How Video Cameras on Fishing Vessels Give New England Fisheries Hope
Fishing is more than a livelihood for Greg Walinski. It’s his passion.
“I wouldn’t want to do anything else. It’s really an exciting way to make a living,” says the long-time Cape Cod commercial fisherman.
Walinski harpoons blue fin tuna, some as large as 1,000 pounds, and he also fishes for dogfish, a small abundant shark that’s largely sold overseas.
But for decades groundfish like cod and haddock were his bread and butter—until he had to give up groundfishing. The fish were becoming scarce, areas he fished were closed, quotas were slashed, and costs increased. For Walinksi, part of the problem was the expense of having onboard, human observers.
During the last decade, many fisheries, including the New England groundfish fishery, transitioned to “catch shares” management—an approach that can improve safety, profitability and flexibility but requires very precise catch accounting, typically achieved by deploying human observers aboard vessels.
But paying for human observers to monitor catches and discards can cost fishermen upwards of $700 a day. And accommodating an extra person on board is also a challenge because captains have to take on responsibility for another persons’ safety and well-being.
Electric Monitoring Provides Options
Many New England fishermen now have other options. They are using video cameras onboard their boats to collect critical information on catch and discards. This innovative technology—known as electronic monitoring or EM—provides fishermen more flexibility and managers with better data for making sound fisheries management decisions.
Regulators began testing cameras in New England’s groundfish fishery as a substitute for human observers in 2016. To date, 23 fishermen in Maine, New Hampshire, Massachusetts and Rhode Island have voluntarily installed cameras on their boats.
Nick Muto, a longtime Cape Cod fisherman, was an early participant. He admits he was initially concerned about data confidentiality and “Big Brother” looking over his shoulder all the time, but he volunteered to have cameras installed on his 35-foot boat, the Dawn T. in hopes that the EM cameras would alleviate the scheduling difficulties and safety worries of having onboard human observers.
The cameras run the entire time Muto and his crew are actively fishing, collecting video footage that documents fish handling processes, the amount and species of discards, and the area fished. When Muto returns to dock, the video footage is transmitted to a trained technician who reviews it to verify the discards reported in his logbook.
So far, Muto likes how the cameras are working. “There’s accountability for what I’m doing on the water,” he says. “I’m hopeful that it’s opening up opportunity for me.”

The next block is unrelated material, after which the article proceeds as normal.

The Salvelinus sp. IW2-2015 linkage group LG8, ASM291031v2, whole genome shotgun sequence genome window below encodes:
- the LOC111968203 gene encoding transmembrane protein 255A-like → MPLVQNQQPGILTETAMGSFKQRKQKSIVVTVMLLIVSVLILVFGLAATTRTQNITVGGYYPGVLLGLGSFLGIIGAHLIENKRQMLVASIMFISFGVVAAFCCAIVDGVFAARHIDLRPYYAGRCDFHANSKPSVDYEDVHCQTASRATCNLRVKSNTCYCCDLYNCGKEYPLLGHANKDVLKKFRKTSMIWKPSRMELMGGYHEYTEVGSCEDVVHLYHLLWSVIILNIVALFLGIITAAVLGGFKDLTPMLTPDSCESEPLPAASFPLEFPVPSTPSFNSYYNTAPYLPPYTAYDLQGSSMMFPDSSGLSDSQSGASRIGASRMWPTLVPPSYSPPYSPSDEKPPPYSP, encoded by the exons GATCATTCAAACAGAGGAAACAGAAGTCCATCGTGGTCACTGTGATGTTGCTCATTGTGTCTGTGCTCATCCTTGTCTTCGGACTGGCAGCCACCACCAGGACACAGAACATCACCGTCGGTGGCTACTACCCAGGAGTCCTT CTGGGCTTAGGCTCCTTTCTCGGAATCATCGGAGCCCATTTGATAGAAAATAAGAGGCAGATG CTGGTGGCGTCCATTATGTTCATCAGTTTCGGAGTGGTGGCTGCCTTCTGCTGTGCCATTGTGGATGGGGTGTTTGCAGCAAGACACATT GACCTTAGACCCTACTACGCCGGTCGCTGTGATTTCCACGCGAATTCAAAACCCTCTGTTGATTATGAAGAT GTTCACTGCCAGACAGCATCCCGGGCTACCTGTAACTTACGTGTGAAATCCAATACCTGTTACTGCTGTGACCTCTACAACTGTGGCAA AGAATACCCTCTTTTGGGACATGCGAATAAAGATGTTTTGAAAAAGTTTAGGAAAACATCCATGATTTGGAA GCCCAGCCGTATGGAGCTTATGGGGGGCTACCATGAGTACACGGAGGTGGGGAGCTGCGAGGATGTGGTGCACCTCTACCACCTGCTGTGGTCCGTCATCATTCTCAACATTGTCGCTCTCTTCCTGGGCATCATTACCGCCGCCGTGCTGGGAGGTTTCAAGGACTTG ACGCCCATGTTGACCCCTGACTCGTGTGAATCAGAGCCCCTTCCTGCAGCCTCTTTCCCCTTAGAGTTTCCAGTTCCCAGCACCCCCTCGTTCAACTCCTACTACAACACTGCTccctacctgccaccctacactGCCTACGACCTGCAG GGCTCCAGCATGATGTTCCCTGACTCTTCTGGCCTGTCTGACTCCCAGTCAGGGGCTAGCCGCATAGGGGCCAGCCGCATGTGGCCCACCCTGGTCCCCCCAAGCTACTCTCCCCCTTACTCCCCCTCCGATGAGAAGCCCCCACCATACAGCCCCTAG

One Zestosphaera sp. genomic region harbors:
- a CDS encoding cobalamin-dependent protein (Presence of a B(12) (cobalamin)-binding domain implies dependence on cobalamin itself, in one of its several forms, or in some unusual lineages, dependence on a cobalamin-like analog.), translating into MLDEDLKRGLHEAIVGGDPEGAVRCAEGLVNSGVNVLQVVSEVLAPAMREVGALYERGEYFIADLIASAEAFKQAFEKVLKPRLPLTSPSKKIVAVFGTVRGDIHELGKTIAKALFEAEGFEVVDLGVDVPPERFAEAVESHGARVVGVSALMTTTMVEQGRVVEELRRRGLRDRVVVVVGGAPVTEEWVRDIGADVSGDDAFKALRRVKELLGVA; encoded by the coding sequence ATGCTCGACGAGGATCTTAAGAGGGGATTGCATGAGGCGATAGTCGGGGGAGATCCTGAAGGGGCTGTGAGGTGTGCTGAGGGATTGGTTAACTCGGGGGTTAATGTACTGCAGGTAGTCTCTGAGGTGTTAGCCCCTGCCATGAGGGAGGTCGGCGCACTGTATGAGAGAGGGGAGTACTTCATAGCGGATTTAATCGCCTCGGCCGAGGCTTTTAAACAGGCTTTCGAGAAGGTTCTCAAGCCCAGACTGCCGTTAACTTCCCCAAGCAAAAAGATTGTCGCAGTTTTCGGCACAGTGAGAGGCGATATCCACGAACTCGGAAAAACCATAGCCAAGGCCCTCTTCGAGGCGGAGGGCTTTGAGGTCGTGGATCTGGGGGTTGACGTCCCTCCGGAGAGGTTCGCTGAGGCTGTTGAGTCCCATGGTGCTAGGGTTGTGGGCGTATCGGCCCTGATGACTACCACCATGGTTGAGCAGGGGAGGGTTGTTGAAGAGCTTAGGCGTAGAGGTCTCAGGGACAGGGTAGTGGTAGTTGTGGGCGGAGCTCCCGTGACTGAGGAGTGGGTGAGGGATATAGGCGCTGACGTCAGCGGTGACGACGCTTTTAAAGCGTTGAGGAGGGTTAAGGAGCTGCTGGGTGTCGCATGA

And opportunity is knocking. Regulators recently provided greater flexibility for fishermen using electronic monitoring. Now Muto can adapt to what he sees on the water and shift from groundfishing to fishing for blue fin tuna without returning to port and notifying regulators.
Helping Restore Trust
In New England, mistrust between fishermen and scientists is legendary. But electronic monitoring is shifting that dynamic.
Fourth-generation Maine fisherman Randy Cushman has had cameras running on his 45-foot trawler the Ella Christine since 2013. He sees EM as a way to bring his on-the-water observations into the science and management arena.
“I have nothing to hide and plenty to prove,” Cushman says. “When the science says one thing and fishermen see another, the camera keeps everyone honest.”
Chris McGuire, the marine program director for The Nature Conservancy’s Massachusetts chapter, explains that turning fishermen’s observations into hard data with video footage benefits everyone.
“EM creates a data set that both the scientists and boat captains can trust, providing space for constructive conversations about the issue,” says McGuire.
The use of EM systems will reduce uncertainty on catch estimates and incentivize discard reduction, which are key to improving the accuracy of assessments and rebuilding stocks.
In the fall of 2017, Greg Walinski returned to sea to pursue his passion—“longlining” for cod and haddock. This time, however, cameras rather than a person observed what he caught and discarded.
“EM shows everything, which, for my fishery, is a good thing,” says Walinski. “I’d like to continue with EM and feel like it should be expanded throughout the fleet because the video tells no lies.”
Dive Deeper into EM
Catalyzing Growth of EM
The Conservancy's 70-page paper provides detail and input from more than 40 electronic monitoring experts.DOWNLOAD
Electronic Monitoring Toolkit
Produced by The Conservancy and partners, this is an overview of questions and issues that may arise when governmental bodies and fishery managers are considering the development and implementation of electronic monitoring programs for fisheries.DOWNLOAD